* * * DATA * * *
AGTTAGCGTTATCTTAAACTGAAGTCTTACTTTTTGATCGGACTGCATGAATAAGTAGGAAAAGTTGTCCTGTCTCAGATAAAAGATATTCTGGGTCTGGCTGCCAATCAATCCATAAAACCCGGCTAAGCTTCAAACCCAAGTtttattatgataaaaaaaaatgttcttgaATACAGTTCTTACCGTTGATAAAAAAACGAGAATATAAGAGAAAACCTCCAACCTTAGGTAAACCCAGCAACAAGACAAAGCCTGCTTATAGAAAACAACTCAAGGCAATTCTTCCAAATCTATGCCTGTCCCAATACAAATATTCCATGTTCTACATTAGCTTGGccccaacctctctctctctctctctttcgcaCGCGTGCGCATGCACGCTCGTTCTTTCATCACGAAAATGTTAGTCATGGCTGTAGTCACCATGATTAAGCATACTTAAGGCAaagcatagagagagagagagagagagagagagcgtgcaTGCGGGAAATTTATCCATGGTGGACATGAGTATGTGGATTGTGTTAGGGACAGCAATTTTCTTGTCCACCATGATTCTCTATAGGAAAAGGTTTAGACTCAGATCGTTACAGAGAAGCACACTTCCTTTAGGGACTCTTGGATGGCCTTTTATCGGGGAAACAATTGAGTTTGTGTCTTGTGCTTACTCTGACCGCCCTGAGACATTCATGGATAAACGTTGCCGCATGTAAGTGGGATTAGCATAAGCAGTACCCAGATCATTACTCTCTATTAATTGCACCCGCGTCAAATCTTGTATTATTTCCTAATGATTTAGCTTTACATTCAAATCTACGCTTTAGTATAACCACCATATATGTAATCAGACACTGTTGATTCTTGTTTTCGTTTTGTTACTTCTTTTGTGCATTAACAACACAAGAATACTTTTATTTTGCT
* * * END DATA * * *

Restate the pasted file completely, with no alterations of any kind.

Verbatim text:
AGTTAGCGTTATCTTAAACTGAAGTCTTACTTTTTGATCGGACTGCATGAATAAGTAGGAAAAGTTGTCCTGTCTCAGATAAAAGATATTCTGGGTCTGGCTGCCAATCAATCCATAAAACCCGGCTAAGCTTCAAACCCAAGTtttattatgataaaaaaaaatgttcttgaATACAGTTCTTACCGTTGATAAAAAAACGAGAATATAAGAGAAAACCTCCAACCTTAGGTAAACCCAGCAACAAGACAAAGCCTGCTTATAGAAAACAACTCAAGGCAATTCTTCCAAATCTATGCCTGTCCCAATACAAATATTCCATGTTCTACATTAGCTTGGccccaacctctctctctctctctctttcgcaCGCGTGCGCATGCACGCTCGTTCTTTCATCACGAAAATGTTAGTCATGGCTGTAGTCACCATGATTAAGCATACTTAAGGCAaagcatagagagagagagagagagagagagagcgtgcaTGCGGGAAATTTATCCATGGTGGACATGAGTATGTGGATTGTGTTAGGGACAGCAATTTTCTTGTCCACCATGATTCTCTATAGGAAAAGGTTTAGACTCAGATCGTTACAGAGAAGCACACTTCCTTTAGGGACTCTTGGATGGCCTTTTATCGGGGAAACAATTGAGTTTGTGTCTTGTGCTTACTCTGACCGCCCTGAGACATTCATGGATAAACGTTGCCGCATGTAAGTGGGATTAGCATAAGCAGTACCCAGATCATTACTCTCTATTAATTGCACCCGCGTCAAATCTTGTATTATTTCCTAATGATTTAGCTTTACATTCAAATCTACGCTTTAGTATAACCACCATATATGTAATCAGACACTGTTGATTCTTGTTTTCGTTTTGTTACTTCTTTTGTGCATTAACAACACAAGAATACTTTTATTTTGCT